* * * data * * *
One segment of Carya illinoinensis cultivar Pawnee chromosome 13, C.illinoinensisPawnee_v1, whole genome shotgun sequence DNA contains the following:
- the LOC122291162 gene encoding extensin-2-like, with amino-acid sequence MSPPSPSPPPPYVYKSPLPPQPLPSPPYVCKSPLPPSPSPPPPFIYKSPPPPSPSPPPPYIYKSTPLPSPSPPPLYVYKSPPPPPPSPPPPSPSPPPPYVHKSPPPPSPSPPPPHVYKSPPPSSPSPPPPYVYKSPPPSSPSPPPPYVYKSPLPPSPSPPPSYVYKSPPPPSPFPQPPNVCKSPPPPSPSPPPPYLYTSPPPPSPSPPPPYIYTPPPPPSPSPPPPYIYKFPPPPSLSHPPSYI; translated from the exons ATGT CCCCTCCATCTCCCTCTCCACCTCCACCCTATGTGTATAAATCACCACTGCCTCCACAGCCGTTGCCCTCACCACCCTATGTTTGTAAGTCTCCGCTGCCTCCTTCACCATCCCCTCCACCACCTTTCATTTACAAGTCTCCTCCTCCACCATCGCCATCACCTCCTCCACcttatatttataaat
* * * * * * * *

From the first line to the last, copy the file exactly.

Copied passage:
One segment of Carya illinoinensis cultivar Pawnee chromosome 13, C.illinoinensisPawnee_v1, whole genome shotgun sequence DNA contains the following:
- the LOC122291162 gene encoding extensin-2-like, with amino-acid sequence MSPPSPSPPPPYVYKSPLPPQPLPSPPYVCKSPLPPSPSPPPPFIYKSPPPPSPSPPPPYIYKSTPLPSPSPPPLYVYKSPPPPPPSPPPPSPSPPPPYVHKSPPPPSPSPPPPHVYKSPPPSSPSPPPPYVYKSPPPSSPSPPPPYVYKSPLPPSPSPPPSYVYKSPPPPSPFPQPPNVCKSPPPPSPSPPPPYLYTSPPPPSPSPPPPYIYTPPPPPSPSPPPPYIYKFPPPPSLSHPPSYI; translated from the exons ATGT CCCCTCCATCTCCCTCTCCACCTCCACCCTATGTGTATAAATCACCACTGCCTCCACAGCCGTTGCCCTCACCACCCTATGTTTGTAAGTCTCCGCTGCCTCCTTCACCATCCCCTCCACCACCTTTCATTTACAAGTCTCCTCCTCCACCATCGCCATCACCTCCTCCACcttatatttataaat